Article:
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Phase specific approaches to the epidemiology and prevention of sexually transmitted diseases
  1. S O Aral1,
  2. J F Blanchard2
  1. 1Centers for Disease Control and Prevention, Atlanta, Georgia, USA
  2. 2Departments of Community Health Sciences and Medical Microbiology, University of Manitoba, Winnipeg, Canada
  1. Correspondence to:
 Sevgi O Aral, PhD, Associate Director for Science, Division of STD Prevention, CDC, 1600 Clifton Road, NE, MS-E02, Atlanta, GA 30333, USA

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An overview

The recent past has brought an increased appreciation of the temporal dimension in sexually transmitted disease (STD) epidemiology and prevention science. At the individual level there is greater focus on the temporal ordering of people's sexual partnerships. Concepts like sexual trajectories, concurrency, and the gap between partnerships now attract attention as risk factors for the acquisition and transmission of STDs.1–3 At the population level, the evolution of STD epidemics by predictable phases, characterised by changing patterns in the distribution and transmission of STD pathogens within and between subpopulations, has been a focus of recent work.4–7 Temporal concepts in STD epidemiology have also been markedly enriched through the impact of mathematical modelling.8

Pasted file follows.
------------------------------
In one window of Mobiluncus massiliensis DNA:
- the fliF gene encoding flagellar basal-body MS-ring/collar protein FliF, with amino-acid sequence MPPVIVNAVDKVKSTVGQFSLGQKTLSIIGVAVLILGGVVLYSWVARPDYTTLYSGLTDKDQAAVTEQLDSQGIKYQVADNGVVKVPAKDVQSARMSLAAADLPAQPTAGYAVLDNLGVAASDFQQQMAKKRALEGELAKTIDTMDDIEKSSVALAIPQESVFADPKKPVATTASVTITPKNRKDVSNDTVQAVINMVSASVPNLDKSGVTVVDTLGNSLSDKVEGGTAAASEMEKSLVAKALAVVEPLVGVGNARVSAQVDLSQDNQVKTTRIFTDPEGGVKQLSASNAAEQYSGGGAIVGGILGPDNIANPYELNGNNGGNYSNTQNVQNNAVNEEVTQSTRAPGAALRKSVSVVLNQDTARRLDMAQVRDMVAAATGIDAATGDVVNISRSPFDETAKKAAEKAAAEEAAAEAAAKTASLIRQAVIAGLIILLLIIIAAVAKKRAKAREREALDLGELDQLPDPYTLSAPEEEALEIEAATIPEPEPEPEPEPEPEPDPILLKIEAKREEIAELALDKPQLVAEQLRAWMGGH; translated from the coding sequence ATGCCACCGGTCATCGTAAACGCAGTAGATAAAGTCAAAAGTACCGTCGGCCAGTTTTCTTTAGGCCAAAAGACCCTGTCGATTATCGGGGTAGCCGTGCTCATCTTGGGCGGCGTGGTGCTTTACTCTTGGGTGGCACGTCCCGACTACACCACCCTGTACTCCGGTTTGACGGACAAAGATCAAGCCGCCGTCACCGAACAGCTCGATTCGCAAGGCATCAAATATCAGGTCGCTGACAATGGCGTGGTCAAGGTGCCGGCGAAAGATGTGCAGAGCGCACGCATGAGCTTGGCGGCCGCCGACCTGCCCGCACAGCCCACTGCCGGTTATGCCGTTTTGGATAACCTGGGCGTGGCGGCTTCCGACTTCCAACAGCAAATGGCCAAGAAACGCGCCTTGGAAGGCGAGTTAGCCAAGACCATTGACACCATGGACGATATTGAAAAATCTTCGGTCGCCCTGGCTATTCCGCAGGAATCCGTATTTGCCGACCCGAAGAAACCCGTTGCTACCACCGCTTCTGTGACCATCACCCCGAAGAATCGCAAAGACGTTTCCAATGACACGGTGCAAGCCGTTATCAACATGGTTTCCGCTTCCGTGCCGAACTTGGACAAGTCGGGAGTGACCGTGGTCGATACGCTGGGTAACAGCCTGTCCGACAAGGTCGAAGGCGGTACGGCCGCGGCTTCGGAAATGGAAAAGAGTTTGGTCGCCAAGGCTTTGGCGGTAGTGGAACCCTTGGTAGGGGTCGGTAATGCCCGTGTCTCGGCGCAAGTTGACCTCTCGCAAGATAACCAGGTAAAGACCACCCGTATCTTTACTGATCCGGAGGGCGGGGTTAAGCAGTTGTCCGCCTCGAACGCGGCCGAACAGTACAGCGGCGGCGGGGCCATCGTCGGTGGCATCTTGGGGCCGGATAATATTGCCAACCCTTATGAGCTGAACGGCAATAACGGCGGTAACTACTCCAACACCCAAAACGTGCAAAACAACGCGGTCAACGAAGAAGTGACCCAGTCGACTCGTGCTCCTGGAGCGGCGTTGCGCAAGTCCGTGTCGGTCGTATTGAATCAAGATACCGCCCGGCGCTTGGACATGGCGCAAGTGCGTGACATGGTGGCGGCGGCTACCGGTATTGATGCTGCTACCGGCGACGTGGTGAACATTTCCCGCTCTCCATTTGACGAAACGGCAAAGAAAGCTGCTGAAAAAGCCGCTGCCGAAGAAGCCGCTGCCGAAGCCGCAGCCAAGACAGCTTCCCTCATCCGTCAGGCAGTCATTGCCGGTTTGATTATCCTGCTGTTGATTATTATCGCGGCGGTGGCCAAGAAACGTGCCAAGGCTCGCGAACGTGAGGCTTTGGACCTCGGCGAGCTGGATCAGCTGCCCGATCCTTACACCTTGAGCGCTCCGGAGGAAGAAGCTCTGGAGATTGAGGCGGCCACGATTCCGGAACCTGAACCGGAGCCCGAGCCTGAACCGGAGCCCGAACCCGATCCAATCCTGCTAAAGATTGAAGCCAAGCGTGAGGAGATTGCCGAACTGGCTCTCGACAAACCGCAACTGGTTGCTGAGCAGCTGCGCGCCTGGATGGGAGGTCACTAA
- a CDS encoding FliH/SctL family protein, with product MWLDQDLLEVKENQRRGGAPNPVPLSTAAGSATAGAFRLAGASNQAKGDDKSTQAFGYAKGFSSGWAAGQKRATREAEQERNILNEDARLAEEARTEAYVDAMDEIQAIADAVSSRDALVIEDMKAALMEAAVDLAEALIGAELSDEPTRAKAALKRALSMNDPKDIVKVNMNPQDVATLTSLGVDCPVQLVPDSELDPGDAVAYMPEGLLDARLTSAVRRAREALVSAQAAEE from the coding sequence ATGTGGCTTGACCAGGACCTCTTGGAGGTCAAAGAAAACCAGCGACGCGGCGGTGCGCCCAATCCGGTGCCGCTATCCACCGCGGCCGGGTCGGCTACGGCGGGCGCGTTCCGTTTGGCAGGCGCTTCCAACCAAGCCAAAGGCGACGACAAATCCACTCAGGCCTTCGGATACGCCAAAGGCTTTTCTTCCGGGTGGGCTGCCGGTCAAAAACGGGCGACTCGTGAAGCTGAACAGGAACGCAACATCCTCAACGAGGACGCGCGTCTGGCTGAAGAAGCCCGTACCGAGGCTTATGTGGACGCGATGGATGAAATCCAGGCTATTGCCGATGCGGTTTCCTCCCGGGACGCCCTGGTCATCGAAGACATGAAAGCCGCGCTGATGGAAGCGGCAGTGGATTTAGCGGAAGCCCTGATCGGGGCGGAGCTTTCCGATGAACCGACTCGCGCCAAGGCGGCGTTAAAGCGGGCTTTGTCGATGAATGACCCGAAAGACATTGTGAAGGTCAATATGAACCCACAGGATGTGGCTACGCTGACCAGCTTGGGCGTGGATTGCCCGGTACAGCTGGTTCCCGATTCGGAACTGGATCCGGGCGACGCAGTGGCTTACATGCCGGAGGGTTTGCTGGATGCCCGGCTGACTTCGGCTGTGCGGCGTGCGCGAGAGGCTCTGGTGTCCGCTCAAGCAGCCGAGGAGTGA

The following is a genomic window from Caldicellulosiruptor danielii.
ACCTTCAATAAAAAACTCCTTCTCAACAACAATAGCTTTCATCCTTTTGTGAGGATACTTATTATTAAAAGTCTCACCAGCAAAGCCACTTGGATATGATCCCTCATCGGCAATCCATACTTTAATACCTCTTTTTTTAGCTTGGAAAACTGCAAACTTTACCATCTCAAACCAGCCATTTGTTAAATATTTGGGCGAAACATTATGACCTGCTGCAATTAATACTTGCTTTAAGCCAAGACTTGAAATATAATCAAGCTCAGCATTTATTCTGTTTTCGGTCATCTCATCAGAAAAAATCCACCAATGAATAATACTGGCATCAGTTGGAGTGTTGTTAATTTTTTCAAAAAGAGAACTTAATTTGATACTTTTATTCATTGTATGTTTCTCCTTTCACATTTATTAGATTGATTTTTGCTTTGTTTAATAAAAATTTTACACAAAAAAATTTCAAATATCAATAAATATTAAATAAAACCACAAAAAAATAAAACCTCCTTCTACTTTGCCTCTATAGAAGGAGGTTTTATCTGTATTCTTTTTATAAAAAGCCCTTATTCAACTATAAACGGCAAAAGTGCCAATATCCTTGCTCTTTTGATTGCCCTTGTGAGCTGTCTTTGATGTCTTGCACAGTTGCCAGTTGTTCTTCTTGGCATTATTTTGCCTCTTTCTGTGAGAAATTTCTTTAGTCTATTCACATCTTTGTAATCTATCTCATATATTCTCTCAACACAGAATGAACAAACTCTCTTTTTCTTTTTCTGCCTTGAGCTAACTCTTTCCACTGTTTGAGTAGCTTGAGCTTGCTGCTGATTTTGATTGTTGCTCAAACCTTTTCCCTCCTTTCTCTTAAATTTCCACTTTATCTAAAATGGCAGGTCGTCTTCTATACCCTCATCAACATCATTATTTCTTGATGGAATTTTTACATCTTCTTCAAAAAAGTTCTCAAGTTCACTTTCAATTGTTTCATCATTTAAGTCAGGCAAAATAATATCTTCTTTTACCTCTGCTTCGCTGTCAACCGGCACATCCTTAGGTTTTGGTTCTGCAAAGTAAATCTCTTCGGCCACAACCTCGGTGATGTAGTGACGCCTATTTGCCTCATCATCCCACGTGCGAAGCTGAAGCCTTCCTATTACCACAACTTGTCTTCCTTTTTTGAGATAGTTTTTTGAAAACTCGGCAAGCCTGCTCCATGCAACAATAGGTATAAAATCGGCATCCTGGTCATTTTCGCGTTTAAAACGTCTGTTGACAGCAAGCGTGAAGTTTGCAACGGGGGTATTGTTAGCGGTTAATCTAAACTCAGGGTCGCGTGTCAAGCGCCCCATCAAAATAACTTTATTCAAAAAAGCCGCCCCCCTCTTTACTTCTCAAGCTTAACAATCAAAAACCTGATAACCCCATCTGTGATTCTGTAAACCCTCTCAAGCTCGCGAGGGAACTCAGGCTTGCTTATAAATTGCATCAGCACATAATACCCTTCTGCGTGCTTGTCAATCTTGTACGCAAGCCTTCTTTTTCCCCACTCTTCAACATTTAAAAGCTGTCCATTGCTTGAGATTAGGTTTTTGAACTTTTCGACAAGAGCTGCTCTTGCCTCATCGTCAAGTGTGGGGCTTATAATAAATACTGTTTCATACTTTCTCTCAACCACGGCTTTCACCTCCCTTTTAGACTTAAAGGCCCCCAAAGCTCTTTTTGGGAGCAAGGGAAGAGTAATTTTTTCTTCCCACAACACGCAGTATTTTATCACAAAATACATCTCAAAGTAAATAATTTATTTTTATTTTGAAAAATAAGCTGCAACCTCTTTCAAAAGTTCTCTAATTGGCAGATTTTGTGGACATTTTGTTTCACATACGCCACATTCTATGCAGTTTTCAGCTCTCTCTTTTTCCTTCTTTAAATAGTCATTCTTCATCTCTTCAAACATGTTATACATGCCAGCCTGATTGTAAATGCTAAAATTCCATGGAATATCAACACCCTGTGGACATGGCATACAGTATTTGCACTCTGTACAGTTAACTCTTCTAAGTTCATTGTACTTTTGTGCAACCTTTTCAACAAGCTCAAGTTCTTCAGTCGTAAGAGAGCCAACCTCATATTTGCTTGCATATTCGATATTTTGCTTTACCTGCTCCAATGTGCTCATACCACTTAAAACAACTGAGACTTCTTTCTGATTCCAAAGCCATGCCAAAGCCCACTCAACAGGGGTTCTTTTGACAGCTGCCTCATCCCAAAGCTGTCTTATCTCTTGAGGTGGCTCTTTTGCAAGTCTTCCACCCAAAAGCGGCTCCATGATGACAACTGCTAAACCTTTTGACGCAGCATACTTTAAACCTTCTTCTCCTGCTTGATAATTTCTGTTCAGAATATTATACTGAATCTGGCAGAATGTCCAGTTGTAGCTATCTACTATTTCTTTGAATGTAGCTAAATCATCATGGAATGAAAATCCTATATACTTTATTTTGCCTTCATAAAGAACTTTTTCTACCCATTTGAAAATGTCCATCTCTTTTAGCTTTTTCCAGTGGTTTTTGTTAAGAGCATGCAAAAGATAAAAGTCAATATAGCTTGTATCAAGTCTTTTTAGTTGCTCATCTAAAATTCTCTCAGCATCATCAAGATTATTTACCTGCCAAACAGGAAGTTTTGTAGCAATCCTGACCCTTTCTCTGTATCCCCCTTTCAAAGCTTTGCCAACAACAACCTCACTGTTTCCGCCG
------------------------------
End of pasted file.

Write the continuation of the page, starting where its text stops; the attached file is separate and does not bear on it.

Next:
There are important links between the temporal dimensions of individual behaviours and epidemic dynamics. The prevalence of particular sexual behaviour trajectory types, concurrent partnerships, and short gaps between partnerships within a population are increasingly considered important determinants of population prevalence and incidence of STDs, and of their rate of spread. Finally, the recent movement in epidemiology in general, towards a focus on social determinants of health conditions and on the historical evolution of those social determinants is also observable in the STD field, and contributes to increased appreciation of evolutionary frameworks.9 Temporal changes at both the individual and population levels will be influenced greatly by alterations in the social, demographic, cultural, and political context. For example, changes in societal parameters such as the political economy and the sociolegal system are important influences on individual patterns of sexual partnership formation and dissolution, and will also affect the nature of sexual networks within the population. In addition, these societal factors will influence other determinants of STD spread such as the availability, accessibility, and utilisation of appropriate health care, and availability and utilisation of …

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